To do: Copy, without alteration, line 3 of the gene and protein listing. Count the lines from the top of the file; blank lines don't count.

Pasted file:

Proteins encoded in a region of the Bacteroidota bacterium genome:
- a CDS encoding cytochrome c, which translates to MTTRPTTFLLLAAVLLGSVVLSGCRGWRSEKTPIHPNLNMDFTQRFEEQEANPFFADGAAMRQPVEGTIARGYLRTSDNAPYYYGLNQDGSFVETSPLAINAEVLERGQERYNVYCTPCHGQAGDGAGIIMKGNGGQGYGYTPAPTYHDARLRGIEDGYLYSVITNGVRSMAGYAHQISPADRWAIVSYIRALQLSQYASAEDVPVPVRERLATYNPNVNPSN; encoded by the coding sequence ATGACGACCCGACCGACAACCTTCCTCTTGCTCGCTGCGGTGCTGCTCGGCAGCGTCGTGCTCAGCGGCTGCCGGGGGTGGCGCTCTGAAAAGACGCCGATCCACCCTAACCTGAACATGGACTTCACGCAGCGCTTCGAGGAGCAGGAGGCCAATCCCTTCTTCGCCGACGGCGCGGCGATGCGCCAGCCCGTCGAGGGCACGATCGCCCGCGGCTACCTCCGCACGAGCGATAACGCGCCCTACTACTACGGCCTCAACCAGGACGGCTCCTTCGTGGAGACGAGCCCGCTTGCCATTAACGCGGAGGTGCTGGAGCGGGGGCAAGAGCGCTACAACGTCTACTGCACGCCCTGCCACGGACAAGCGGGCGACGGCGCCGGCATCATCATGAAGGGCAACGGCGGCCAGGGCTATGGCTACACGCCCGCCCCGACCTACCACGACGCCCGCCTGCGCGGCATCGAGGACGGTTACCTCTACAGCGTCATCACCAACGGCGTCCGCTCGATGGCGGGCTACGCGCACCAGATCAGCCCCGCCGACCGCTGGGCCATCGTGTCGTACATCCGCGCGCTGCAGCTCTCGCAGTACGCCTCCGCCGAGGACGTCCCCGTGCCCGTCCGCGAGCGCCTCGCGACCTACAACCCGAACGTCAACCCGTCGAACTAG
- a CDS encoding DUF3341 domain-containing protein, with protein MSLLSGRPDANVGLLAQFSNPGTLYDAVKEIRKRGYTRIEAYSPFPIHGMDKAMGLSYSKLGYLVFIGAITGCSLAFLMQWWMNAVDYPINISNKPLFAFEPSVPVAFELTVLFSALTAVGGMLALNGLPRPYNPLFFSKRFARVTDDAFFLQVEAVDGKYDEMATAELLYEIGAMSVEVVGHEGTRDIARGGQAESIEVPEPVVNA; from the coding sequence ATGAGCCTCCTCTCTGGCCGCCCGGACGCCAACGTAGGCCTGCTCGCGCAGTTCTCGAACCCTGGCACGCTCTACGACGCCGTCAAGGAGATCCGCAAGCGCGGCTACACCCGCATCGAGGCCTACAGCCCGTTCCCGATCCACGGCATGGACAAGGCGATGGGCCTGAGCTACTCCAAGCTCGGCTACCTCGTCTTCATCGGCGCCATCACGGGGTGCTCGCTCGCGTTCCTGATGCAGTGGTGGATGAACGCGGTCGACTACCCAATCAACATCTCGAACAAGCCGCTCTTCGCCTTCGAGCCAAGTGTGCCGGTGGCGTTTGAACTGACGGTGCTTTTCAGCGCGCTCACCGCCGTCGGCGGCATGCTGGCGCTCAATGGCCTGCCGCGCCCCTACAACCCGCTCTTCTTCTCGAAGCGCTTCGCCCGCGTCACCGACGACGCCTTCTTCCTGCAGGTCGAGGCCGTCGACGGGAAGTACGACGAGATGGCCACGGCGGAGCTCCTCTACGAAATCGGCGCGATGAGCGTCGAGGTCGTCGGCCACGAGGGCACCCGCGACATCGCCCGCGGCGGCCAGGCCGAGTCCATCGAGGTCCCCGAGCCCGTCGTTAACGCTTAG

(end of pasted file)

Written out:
- a CDS encoding DUF3341 domain-containing protein, with protein MSLLSGRPDANVGLLAQFSNPGTLYDAVKEIRKRGYTRIEAYSPFPIHGMDKAMGLSYSKLGYLVFIGAITGCSLAFLMQWWMNAVDYPINISNKPLFAFEPSVPVAFELTVLFSALTAVGGMLALNGLPRPYNPLFFSKRFARVTDDAFFLQVEAVDGKYDEMATAELLYEIGAMSVEVVGHEGTRDIARGGQAESIEVPEPVVNA; from the coding sequence ATGAGCCTCCTCTCTGGCCGCCCGGACGCCAACGTAGGCCTGCTCGCGCAGTTCTCGAACCCTGGCACGCTCTACGACGCCGTCAAGGAGATCCGCAAGCGCGGCTACACCCGCATCGAGGCCTACAGCCCGTTCCCGATCCACGGCATGGACAAGGCGATGGGCCTGAGCTACTCCAAGCTCGGCTACCTCGTCTTCATCGGCGCCATCACGGGGTGCTCGCTCGCGTTCCTGATGCAGTGGTGGATGAACGCGGTCGACTACCCAATCAACATCTCGAACAAGCCGCTCTTCGCCTTCGAGCCAAGTGTGCCGGTGGCGTTTGAACTGACGGTGCTTTTCAGCGCGCTCACCGCCGTCGGCGGCATGCTGGCGCTCAATGGCCTGCCGCGCCCCTACAACCCGCTCTTCTTCTCGAAGCGCTTCGCCCGCGTCACCGACGACGCCTTCTTCCTGCAGGTCGAGGCCGTCGACGGGAAGTACGACGAGATGGCCACGGCGGAGCTCCTCTACGAAATCGGCGCGATGAGCGTCGAGGTCGTCGGCCACGAGGGCACCCGCGACATCGCCCGCGGCGGCCAGGCCGAGTCCATCGAGGTCCCCGAGCCCGTCGTTAACGCTTAG